The Ukrainian prosecutor general, however, has now changed. The new prosecutor, Ruslan Ryaboshpka, decided to review the case of the Burmisa group, but without dwelling on Joe and Hunter Biden. No evidence was found in the file against the Bidens’ conduct. Undeterred, Trump proceeded recently to invoke China to investigate any possible Biden irregularities in Chinese business. A statement, tweaked by the President, has not gone unnoticed for two reasons. First, because according to case law, it is illegal to make statements that seek favor from foreign governments. In addition, because this request for help can be a key element for a possible resolution of the trade war between Washington and Beijing. To obtain trade concessions, the Chinese government could decide to open an investigation into Joe Biden’s activities in state-owned companies. In addition, there is new information that recently emerged regarding the contacts between Xi and Trump, where the American leader spoke of Biden and then assured Xi of his silence on the Hong Kong protests, provided that trade negotiations between China and the U.S. move forward. This would support the possibility of an unusual axis of collaboration between the two governments against the interest of Joe Biden. 

In reality, the accusations of Trump against the Bidens are currently unfounded — in fact, they have been disproven many times over. There is no evidence of any transfer of money by the Chinese government to Hunter Biden to influence his father in the choice of trade policies in favor of China. Trump alludes to the sum raised by the BHR Equity Investment Fund Management Co., a private equity firm based in Shanghai. Hunter Biden is a member of the BHR since its foundation in 2013, and in 2017 acquired 10% of the company. Despite investigations, no evidence exists at this time of any wrongdoing by Biden. 

Pending any revelations from China, what could determine progress and speed of the impeachment investigations is the presence of other whistleblowers. According to Daily Beasts, new potential whistleblowers are contacting the Congress, prompted by the bravery of the first whistleblower. At the moment, a second whistleblower has already spoken with the Inspector General about Trump’s business in Ukraine.The presence of new information brought by the new whistleblower could corroborate information already available in the ongoing impeachment investigation. According to the New York Times, the information contained in this second whistleblower report also contains information directly linked to the events mentioned by the first whistleblower. According to the Washington Post, the documents contain details of the calls from Trump to foreign leaders. Republicans are trying to stress that Sondland denied the existence of a quid pro quo between the two presidents, which they say absolves the president of any wrongdoing. However, it has just been reported that Ambassador Sondland now says that Trump dictated to him his statement about the absence of a quid pro quo. This is bad for President Trump.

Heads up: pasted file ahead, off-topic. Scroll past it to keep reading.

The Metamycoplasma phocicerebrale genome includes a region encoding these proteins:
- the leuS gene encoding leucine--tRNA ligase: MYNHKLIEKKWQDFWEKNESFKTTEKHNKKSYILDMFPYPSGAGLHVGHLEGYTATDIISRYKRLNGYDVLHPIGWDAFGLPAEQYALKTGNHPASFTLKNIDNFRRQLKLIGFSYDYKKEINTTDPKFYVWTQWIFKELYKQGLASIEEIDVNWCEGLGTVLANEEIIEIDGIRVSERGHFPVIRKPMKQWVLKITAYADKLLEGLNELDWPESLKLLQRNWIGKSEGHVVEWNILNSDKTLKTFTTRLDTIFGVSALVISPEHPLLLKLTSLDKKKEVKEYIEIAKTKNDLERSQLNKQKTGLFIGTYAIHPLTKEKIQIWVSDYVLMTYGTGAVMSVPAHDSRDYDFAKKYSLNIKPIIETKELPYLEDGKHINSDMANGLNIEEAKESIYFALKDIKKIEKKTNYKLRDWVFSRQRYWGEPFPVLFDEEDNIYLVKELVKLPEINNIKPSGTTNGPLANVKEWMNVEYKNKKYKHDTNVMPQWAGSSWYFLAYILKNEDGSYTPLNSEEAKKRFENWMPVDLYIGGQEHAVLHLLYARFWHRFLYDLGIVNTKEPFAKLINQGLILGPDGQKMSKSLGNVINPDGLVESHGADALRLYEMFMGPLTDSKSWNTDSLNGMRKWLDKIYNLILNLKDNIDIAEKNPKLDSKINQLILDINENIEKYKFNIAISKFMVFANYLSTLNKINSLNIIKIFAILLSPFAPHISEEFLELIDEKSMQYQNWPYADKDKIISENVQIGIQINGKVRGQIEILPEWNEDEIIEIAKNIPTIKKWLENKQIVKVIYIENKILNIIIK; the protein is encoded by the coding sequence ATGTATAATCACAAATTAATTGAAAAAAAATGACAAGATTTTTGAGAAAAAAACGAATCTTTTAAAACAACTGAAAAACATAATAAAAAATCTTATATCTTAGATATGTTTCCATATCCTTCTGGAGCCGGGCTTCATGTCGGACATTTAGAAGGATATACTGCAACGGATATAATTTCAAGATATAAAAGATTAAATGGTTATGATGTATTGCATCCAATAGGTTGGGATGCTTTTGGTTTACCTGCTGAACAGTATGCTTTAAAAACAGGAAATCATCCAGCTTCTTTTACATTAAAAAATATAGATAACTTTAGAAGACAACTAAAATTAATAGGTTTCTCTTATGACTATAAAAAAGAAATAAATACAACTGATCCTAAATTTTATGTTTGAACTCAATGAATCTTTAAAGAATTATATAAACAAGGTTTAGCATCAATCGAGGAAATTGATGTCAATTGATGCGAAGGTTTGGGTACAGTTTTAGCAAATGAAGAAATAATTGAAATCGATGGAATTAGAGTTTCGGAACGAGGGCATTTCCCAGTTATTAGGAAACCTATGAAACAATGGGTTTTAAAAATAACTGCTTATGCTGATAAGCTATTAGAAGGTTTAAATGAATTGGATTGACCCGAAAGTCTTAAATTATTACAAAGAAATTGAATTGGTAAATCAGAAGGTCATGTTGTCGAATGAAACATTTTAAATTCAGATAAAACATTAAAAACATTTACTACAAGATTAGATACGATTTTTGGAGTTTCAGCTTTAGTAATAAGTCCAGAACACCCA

In addition to the possible presence of new data released by a second informant, the investigations have also revealed the interesting involvement of Pompeo, Secretary of State, and Adam Schiff, a Democrat and chairman of the House Intelligence Committee. The Secretary admitted, during his diplomatic visit to Rome, that he listened in on the call between Trump and Zelensky, and was therefore aware of the exchange between the two heads of state. There was more minor embarrassment for the Democrats, as in his deposition the whistleblower admitted to having had contact with Adam Schiff before he approached the authorities about Trump’s conduct. Schiff said that he was sorry at having omitted that fundamental detail, but reassured the authorities by saying that the informant was merely guided in the complaint procedure, and on how to find a lawyer and file the document itself, but was not influenced by Schiff or other Democrats in drafting the complaint against Trump. 

According to many of the Republicans, Schiff’s omission should condemn the entire impeachment process. That prompted Trump to call for the impeachment of Schiff and Pelosi (which cannot be done), accusing them of treason (Pelosi, because she knew of some facts not revealed at the start of the impeachment procedure.) 

Despite this fall from grace on the part of Schiff, the investigations seem to slowly give strength to the Democrats. At the start of the formal investigation called by Nancy Pelosi, we have doubted the wisdom of her decision. While one part of public opinion focused on the possibility of impeachment bringing down Trump easily now or in the 2020 election, others objected that the procedure could have a boomerang effect, damaging the Democrats precisely on the eve of the election. Conducting investigations with a Republican-majority Senate seemed to many an obstacle not easily surmountable. In fact, if all 47 Democrats in the Senate vote in favor of an impeachment trial, they would still need a yes vote from 20 Republicans.

However, collaboration between Dems and the GOP is no longer so far away. According to Republican strategist Mike Murphy, 30 Republicans would vote in favor of a trial. Former Republican Senator Jeff Flake says the number is actually closer to 35. While the possibility of seeing Trump ousted from the Presidency is still remote, given the latest developments on Ukraine-gate, it’s an eventuality that becomes increasingly feasible. If the second whistleblower decides to release new information that fully supports the events in the first informant’s report, the Senate numbers could reshuffle.  In any case, the general feeling is that the situation of the President may get worse. At the same time, Biden and the Dems must fear the reopening of the Burisma case in Ukraine, with the risk that the leading Democratic presidential candidate could be dragged into the Ukrainian scandal along with Trump. 

Despite the uncertainties about possible developments in the Ukraine-gate affair, Trump’s impeachment is becoming more realistic. As reported by CNN, in both cases more Americans are in favor of the Trump impeachment process, compared to the two previous historical American cases. The general feeling is that the actions of the American leader should be investigated, regardless of his political position. 

The Democrats have been delivering subpoenas that could weigh into Trump’s impeachment. In response, the White House announced their unwillingness to cooperate in the probe. For the first time in his electoral campaign, in a rally in New Hampshire, Joe Biden openly called for the impeachment of Trump — who he says is “shooting holes in the Constitution.” 

As we wait for new events to define the developing situation, including possible information from the second whistleblower or others, it seems that the procedure begun by House Democrats has lost the threat of a possible boomerang. And the position of the US POTUS is becoming ever more tenuous.